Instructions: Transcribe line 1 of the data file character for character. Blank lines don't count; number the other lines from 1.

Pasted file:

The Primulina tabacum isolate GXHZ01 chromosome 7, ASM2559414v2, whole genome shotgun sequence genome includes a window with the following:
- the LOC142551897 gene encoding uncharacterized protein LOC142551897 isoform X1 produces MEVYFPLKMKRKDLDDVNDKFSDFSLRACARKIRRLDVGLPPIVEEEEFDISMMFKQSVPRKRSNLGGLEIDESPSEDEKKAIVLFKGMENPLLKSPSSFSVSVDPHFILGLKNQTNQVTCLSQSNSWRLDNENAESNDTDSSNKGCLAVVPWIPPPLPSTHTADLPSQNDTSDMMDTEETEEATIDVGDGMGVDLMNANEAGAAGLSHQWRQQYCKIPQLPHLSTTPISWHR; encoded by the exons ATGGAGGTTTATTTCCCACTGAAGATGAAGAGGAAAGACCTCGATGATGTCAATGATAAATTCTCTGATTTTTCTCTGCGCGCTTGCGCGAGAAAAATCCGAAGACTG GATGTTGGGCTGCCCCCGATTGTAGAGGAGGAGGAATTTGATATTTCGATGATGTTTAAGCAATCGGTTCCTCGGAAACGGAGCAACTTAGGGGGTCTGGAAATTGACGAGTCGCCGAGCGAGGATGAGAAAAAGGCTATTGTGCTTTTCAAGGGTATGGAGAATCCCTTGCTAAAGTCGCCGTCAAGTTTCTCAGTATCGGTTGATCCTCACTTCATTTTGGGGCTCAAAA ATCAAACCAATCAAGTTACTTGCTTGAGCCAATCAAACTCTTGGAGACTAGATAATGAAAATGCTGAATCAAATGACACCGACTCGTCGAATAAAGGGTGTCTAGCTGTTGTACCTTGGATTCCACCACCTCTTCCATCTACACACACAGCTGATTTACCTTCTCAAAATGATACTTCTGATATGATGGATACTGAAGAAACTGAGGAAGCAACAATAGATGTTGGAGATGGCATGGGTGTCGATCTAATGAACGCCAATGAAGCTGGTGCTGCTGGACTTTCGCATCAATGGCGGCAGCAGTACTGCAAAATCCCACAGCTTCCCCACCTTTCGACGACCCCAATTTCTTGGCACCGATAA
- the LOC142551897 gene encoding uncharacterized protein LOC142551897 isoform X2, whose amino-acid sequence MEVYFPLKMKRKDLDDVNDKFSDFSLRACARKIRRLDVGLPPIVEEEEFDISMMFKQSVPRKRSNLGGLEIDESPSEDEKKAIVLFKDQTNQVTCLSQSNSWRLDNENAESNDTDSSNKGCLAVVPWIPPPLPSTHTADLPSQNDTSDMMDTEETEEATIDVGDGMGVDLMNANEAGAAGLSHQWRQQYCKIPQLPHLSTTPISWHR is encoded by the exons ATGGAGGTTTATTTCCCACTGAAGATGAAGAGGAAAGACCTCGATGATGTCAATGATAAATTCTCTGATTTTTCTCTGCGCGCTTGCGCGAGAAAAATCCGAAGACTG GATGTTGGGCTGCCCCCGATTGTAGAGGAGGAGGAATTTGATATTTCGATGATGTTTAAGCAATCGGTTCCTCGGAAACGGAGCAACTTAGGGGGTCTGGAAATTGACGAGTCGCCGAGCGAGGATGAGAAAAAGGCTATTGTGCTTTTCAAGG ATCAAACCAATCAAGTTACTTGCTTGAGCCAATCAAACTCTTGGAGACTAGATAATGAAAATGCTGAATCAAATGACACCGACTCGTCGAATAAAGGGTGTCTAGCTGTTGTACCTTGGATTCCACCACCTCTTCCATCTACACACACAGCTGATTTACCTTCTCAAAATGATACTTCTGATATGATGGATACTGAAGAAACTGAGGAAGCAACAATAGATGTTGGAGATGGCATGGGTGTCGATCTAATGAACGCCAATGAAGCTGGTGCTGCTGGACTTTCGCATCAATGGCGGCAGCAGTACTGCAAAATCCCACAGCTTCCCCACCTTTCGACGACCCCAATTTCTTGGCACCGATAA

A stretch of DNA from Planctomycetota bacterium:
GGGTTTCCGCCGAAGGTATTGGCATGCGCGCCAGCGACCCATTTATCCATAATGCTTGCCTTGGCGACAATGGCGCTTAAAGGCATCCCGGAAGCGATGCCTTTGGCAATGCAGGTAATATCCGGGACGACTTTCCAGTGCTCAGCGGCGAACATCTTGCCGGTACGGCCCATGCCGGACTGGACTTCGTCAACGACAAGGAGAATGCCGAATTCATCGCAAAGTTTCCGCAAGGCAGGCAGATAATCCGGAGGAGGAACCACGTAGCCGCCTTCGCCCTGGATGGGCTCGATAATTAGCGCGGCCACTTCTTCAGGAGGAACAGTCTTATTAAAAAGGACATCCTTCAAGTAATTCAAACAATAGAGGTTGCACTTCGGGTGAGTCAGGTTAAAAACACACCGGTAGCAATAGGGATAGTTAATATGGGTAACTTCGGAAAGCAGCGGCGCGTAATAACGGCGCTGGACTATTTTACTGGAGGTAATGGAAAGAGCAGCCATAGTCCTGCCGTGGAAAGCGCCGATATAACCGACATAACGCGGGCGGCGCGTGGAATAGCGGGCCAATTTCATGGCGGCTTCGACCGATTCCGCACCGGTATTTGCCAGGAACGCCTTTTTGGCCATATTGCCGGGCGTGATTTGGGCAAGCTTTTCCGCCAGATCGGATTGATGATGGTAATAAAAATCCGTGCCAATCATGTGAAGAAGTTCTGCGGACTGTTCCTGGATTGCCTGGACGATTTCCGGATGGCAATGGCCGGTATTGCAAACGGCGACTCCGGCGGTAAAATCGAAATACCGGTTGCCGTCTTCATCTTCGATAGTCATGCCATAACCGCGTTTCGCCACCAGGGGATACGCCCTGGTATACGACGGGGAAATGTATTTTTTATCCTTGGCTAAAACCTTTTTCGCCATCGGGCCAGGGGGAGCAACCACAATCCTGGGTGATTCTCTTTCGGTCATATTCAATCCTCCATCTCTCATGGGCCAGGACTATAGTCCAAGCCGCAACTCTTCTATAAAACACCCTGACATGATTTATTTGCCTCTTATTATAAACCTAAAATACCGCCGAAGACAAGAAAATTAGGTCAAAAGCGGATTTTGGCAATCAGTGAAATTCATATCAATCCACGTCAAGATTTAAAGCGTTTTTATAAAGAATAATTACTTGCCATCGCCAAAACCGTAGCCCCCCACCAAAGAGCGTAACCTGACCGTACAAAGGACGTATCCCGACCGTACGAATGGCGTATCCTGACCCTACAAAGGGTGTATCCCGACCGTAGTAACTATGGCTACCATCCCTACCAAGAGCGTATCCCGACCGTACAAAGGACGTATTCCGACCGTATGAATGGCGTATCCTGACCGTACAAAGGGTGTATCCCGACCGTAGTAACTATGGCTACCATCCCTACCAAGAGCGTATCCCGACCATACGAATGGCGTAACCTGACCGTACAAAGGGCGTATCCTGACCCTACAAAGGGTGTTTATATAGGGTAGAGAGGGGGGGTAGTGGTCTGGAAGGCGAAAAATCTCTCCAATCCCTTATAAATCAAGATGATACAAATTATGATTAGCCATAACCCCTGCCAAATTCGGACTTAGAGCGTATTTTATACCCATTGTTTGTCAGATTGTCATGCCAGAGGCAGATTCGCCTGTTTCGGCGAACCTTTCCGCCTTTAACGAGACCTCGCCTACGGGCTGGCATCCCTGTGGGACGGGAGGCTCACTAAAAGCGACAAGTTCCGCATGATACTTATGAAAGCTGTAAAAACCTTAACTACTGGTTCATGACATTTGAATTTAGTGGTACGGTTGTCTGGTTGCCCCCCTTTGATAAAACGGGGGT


The Primulina tabacum isolate GXHZ01 chromosome 7, ASM2559414v2, whole genome shotgun sequence genome includes a window with the following: